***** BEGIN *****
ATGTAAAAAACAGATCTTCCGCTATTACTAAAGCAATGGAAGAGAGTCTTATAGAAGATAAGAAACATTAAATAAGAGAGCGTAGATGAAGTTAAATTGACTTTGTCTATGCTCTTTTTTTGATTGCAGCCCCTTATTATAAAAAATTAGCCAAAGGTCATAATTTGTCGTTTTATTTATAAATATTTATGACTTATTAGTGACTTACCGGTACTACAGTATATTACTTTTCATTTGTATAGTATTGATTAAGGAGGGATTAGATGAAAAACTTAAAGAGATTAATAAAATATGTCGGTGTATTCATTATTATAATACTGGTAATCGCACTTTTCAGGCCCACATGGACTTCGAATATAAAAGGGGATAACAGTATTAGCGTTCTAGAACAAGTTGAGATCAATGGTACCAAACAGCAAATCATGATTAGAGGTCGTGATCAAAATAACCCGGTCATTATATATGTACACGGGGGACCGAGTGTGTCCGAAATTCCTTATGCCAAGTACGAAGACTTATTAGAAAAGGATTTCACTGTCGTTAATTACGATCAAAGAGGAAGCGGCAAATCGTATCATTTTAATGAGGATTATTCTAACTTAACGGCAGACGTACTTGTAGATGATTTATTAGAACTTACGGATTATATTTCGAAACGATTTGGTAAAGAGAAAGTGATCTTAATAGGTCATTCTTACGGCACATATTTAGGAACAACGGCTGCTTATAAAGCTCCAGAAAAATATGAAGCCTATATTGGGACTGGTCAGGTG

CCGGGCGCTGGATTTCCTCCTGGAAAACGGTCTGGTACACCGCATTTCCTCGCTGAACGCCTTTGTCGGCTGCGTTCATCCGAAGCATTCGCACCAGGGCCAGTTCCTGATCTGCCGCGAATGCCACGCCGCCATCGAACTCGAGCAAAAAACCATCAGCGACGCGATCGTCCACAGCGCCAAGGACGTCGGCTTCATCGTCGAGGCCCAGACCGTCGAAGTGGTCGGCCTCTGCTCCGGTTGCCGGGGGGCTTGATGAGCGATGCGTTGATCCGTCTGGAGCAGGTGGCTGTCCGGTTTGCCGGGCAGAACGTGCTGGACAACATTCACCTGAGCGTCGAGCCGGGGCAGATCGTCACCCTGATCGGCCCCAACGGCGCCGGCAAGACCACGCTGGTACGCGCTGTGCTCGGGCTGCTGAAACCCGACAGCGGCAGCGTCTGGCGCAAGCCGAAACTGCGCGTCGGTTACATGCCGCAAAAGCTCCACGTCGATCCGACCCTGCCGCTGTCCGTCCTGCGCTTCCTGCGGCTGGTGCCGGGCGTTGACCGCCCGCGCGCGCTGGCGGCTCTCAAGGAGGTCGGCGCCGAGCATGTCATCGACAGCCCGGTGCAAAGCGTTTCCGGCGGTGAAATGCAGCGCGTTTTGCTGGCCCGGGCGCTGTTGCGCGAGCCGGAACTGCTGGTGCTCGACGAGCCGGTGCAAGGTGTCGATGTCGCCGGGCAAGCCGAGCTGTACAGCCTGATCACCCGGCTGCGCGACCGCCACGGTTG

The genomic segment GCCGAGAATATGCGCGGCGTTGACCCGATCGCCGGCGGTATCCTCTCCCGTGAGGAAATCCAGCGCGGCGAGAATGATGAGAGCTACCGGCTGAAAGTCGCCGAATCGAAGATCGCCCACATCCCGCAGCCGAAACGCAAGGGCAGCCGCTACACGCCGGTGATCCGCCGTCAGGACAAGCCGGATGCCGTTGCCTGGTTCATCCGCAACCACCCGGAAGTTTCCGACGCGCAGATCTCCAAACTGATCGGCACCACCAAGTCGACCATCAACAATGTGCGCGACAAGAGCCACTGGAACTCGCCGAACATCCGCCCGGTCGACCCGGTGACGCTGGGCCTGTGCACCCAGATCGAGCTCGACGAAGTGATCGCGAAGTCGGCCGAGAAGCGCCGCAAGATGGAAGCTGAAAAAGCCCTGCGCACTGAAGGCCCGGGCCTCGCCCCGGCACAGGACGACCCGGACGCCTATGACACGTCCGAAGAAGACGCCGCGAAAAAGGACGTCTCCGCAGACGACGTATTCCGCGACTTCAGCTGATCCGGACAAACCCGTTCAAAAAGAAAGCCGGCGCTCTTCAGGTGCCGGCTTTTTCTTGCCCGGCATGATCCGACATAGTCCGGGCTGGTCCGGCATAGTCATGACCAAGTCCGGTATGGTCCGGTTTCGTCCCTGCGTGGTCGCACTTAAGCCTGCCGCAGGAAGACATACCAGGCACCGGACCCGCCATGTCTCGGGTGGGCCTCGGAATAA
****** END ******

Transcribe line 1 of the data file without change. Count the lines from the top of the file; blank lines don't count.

ATGTAAAAAACAGATCTTCCGCTATTACTAAAGCAATGGAAGAGAGTCTTATAGAAGATAAGAAACATTAAATAAGAGAGCGTAGATGAAGTTAAATTGACTTTGTCTATGCTCTTTTTTTGATTGCAGCCCCTTATTATAAAAAATTAGCCAAAGGTCATAATTTGTCGTTTTATTTATAAATATTTATGACTTATTAGTGACTTACCGGTACTACAGTATATTACTTTTCATTTGTATAGTATTGATTAAGGAGGGATTAGATGAAAAACTTAAAGAGATTAATAAAATATGTCGGTGTATTCATTATTATAATACTGGTAATCGCACTTTTCAGGCCCACATGGACTTCGAATATAAAAGGGGATAACAGTATTAGCGTTCTAGAACAAGTTGAGATCAATGGTACCAAACAGCAAATCATGATTAGAGGTCGTGATCAAAATAACCCGGTCATTATATATGTACACGGGGGACCGAGTGTGTCCGAAATTCCTTATGCCAAGTACGAAGACTTATTAGAAAAGGATTTCACTGTCGTTAATTACGATCAAAGAGGAAGCGGCAAATCGTATCATTTTAATGAGGATTATTCTAACTTAACGGCAGACGTACTTGTAGATGATTTATTAGAACTTACGGATTATATTTCGAAACGATTTGGTAAAGAGAAAGTGATCTTAATAGGTCATTCTTACGGCACATATTTAGGAACAACGGCTGCTTATAAAGCTCCAGAAAAATATGAAGCCTATATTGGGACTGGTCAGGTG